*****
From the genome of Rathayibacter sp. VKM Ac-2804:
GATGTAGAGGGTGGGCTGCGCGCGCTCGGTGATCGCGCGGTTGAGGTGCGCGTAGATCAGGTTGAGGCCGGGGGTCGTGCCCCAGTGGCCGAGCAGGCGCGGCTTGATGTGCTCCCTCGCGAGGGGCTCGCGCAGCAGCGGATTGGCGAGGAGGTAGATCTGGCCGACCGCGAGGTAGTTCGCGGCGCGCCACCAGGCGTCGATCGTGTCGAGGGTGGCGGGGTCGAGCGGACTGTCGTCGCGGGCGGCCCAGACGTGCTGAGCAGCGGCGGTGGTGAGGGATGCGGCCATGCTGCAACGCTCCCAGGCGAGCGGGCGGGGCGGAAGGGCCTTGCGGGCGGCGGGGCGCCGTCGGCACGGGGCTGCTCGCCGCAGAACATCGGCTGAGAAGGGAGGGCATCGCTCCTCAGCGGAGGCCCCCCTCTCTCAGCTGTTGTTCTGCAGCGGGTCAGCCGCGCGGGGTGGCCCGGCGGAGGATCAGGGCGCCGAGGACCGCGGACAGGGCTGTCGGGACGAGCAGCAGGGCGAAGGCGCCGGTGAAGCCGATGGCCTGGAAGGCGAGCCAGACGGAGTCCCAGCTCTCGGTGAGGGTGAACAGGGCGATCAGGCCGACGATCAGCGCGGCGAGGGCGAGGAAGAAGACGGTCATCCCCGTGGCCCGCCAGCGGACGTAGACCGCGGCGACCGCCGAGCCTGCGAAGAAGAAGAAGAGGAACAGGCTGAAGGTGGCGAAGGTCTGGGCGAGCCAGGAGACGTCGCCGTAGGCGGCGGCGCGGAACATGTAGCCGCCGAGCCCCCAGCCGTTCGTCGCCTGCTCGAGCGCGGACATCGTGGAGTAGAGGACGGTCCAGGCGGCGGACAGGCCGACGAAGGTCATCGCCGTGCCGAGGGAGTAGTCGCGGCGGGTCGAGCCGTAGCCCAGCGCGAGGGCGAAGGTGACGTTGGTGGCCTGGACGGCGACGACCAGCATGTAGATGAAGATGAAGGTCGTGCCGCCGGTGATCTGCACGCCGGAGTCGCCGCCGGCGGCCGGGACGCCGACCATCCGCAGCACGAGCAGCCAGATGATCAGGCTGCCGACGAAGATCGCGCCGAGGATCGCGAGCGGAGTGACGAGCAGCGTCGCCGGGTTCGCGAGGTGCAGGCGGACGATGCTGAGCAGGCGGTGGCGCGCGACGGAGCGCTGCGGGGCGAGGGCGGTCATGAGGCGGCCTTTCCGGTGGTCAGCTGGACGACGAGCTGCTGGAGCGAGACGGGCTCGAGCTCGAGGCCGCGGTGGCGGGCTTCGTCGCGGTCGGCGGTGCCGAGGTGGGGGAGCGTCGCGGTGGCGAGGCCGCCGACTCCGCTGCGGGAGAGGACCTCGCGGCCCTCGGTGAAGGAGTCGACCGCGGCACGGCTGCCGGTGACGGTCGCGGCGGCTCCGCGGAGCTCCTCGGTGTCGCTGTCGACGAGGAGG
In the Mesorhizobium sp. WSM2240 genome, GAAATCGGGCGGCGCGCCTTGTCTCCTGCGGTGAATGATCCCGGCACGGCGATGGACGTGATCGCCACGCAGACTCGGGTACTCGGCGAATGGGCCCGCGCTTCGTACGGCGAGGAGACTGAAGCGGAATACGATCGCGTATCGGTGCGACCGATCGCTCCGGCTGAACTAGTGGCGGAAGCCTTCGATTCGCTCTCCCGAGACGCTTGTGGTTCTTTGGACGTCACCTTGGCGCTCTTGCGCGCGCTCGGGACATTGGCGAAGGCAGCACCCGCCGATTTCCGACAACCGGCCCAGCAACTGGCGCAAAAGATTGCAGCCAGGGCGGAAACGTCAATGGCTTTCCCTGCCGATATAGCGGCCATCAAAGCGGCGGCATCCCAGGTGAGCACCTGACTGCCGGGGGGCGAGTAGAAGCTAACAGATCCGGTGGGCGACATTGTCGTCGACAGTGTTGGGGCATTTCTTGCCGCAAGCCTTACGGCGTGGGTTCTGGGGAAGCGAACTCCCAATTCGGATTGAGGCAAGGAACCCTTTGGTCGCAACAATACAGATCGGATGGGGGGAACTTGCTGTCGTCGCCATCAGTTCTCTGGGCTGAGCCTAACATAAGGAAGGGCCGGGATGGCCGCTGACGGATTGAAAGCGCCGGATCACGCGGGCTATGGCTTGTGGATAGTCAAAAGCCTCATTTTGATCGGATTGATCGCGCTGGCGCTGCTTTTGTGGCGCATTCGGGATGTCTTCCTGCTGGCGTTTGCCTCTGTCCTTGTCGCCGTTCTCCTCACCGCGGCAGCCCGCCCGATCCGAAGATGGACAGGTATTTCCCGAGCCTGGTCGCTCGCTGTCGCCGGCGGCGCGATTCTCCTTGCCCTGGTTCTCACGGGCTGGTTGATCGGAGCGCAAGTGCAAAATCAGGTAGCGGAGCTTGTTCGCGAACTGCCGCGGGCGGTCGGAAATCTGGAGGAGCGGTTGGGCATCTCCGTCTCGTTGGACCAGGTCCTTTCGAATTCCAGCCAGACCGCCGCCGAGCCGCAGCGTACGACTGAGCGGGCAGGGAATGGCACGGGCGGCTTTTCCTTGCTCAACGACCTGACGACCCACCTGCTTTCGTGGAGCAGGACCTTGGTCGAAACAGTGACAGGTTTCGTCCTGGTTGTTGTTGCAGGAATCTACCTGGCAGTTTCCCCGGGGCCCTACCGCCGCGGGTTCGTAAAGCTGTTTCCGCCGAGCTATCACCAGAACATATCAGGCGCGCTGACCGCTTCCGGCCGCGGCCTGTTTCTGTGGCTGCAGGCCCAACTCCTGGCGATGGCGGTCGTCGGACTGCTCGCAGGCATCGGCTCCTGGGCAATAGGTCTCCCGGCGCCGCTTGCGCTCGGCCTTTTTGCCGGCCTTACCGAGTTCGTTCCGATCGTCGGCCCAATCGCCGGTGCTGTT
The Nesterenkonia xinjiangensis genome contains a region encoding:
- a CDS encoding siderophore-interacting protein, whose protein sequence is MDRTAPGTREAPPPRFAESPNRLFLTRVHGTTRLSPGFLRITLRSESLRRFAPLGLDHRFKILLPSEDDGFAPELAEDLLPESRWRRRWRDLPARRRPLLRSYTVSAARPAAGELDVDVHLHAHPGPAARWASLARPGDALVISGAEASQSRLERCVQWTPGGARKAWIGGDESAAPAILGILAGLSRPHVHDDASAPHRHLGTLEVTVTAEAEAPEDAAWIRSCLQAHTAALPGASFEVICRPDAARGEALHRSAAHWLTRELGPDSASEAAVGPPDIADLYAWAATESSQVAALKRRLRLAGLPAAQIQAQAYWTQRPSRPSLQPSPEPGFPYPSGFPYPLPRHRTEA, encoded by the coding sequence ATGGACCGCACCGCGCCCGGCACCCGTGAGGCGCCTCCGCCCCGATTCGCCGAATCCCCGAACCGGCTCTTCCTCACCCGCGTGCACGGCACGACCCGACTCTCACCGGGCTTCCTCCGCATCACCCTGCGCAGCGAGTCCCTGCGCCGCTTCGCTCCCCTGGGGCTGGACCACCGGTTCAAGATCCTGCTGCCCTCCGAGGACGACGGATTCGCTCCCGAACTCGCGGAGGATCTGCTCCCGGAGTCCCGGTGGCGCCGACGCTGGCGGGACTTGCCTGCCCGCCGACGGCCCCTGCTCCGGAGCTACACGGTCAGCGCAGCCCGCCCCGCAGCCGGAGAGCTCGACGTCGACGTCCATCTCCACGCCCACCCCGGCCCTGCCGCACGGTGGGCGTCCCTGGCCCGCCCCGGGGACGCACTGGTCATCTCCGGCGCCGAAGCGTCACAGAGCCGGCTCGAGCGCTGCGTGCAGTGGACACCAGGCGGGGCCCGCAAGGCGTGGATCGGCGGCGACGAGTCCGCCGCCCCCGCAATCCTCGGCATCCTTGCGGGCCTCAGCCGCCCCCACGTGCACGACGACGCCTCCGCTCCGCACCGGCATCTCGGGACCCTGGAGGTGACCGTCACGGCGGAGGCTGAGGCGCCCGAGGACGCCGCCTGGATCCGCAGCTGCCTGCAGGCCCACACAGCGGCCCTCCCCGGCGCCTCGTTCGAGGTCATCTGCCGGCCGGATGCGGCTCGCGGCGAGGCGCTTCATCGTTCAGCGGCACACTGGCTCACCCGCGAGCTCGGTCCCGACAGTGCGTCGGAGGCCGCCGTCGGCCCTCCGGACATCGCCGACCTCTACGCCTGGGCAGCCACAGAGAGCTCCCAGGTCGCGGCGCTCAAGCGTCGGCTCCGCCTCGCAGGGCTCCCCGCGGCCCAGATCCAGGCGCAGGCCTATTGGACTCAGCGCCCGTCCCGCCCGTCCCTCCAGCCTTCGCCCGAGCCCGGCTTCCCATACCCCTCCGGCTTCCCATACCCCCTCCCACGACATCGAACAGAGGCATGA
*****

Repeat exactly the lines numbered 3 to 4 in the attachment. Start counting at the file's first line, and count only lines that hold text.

In the Mesorhizobium sp. WSM2240 genome, GAAATCGGGCGGCGCGCCTTGTCTCCTGCGGTGAATGATCCCGGCACGGCGATGGACGTGATCGCCACGCAGACTCGGGTACTCGGCGAATGGGCCCGCGCTTCGTACGGCGAGGAGACTGAAGCGGAATACGATCGCGTATCGGTGCGACCGATCGCTCCGGCTGAACTAGTGGCGGAAGCCTTCGATTCGCTCTCCCGAGACGCTTGTGGTTCTTTGGACGTCACCTTGGCGCTCTTGCGCGCGCTCGGGACATTGGCGAAGGCAGCACCCGCCGATTTCCGACAACCGGCCCAGCAACTGGCGCAAAAGATTGCAGCCAGGGCGGAAACGTCAATGGCTTTCCCTGCCGATATAGCGGCCATCAAAGCGGCGGCATCCCAGGTGAGCACCTGACTGCCGGGGGGCGAGTAGAAGCTAACAGATCCGGTGGGCGACATTGTCGTCGACAGTGTTGGGGCATTTCTTGCCGCAAGCCTTACGGCGTGGGTTCTGGGGAAGCGAACTCCCAATTCGGATTGAGGCAAGGAACCCTTTGGTCGCAACAATACAGATCGGATGGGGGGAACTTGCTGTCGTCGCCATCAGTTCTCTGGGCTGAGCCTAACATAAGGAAGGGCCGGGATGGCCGCTGACGGATTGAAAGCGCCGGATCACGCGGGCTATGGCTTGTGGATAGTCAAAAGCCTCATTTTGATCGGATTGATCGCGCTGGCGCTGCTTTTGTGGCGCATTCGGGATGTCTTCCTGCTGGCGTTTGCCTCTGTCCTTGTCGCCGTTCTCCTCACCGCGGCAGCCCGCCCGATCCGAAGATGGACAGGTATTTCCCGAGCCTGGTCGCTCGCTGTCGCCGGCGGCGCGATTCTCCTTGCCCTGGTTCTCACGGGCTGGTTGATCGGAGCGCAAGTGCAAAATCAGGTAGCGGAGCTTGTTCGCGAACTGCCGCGGGCGGTCGGAAATCTGGAGGAGCGGTTGGGCATCTCCGTCTCGTTGGACCAGGTCCTTTCGAATTCCAGCCAGACCGCCGCCGAGCCGCAGCGTACGACTGAGCGGGCAGGGAATGGCACGGGCGGCTTTTCCTTGCTCAACGACCTGACGACCCACCTGCTTTCGTGGAGCAGGACCTTGGTCGAAACAGTGACAGGTTTCGTCCTGGTTGTTGTTGCAGGAATCTACCTGGCAGTTTCCCCGGGGCCCTACCGCCGCGGGTTCGTAAAGCTGTTTCCGCCGAGCTATCACCAGAACATATCAGGCGCGCTGACCGCTTCCGGCCGCGGCCTGTTTCTGTGGCTGCAGGCCCAACTCCTGGCGATGGCGGTCGTCGGACTGCTCGCAGGCATCGGCTCCTGGGCAATAGGTCTCCCGGCGCCGCTTGCGCTCGGCCTTTTTGCCGGCCTTACCGAGTTCGTTCCGATCGTCGGCCCAATCGCCGGTGCTGTT
The Nesterenkonia xinjiangensis genome contains a region encoding: